Michael Grehan, managing director of Sherry FitzGerald Residential, says: “At Sherry FitzGerald we are operating in the property market and one thing for sure is that nothing stays the same. For us it’s to try and be ahead of the changes and to anticipate the changing customer trends and to constantly improve the customer experience. So communication has always been terribly important to us.”
According to Sherry FitzGerald IT director Brian Dooley, the company’s relationship with Vodafone has grown and developed over the past five years. “We initially engaged with Vodafone in 2009 but solely as a mobile provider. After two years we had an opportunity to engage with them on broadband, mobile technologies and cloud solutions as well as on fixed line telephony. That allowed us to bring everything in-house under one umbrella which created efficiencies both from a management perspective and from a cost perspective.”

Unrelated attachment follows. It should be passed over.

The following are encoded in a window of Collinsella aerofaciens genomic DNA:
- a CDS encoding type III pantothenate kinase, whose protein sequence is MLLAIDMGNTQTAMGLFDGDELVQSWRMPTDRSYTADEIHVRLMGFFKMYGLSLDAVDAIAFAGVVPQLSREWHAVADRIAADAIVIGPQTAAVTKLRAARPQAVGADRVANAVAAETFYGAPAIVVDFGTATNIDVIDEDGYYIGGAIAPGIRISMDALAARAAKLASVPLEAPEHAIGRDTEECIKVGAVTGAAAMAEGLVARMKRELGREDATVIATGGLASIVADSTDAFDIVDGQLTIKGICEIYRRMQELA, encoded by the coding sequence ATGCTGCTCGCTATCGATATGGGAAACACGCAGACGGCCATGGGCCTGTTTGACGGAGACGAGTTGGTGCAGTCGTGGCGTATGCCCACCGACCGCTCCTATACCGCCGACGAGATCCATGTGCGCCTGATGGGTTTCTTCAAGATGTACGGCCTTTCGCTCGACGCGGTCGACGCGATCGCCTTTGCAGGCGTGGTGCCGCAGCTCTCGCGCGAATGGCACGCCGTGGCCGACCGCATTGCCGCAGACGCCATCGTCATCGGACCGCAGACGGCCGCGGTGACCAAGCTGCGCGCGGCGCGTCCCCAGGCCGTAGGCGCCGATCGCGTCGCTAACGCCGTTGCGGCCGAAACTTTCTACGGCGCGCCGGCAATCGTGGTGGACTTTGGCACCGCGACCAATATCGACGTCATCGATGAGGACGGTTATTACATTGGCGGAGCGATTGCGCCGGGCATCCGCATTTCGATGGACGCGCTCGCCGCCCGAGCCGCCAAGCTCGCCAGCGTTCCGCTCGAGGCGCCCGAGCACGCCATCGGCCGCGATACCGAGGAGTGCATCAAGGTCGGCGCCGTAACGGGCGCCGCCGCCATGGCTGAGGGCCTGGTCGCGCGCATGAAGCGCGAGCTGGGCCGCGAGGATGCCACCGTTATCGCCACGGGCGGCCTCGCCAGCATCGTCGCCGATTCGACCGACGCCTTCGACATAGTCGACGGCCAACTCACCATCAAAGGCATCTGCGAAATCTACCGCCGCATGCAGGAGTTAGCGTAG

Telephony has of course been central. “Through the use of Vodafone’s collaboration and cloud-based services we now have the ability to plug and play from a telephony perspective. Our staff frequently move from branch to branch and they can just log into their phone and receive their calls as if they were in head office.
“Being a ready business means having the ability to be responsive, proactive, adaptive and scalable – and achieving all of those things in a short space of time. One of the key things with Vodafone is that no is not an answer with them. I can pick up the phone and speak to my account manager at any time to discuss ideas and things like technologies that might not even exist yet.”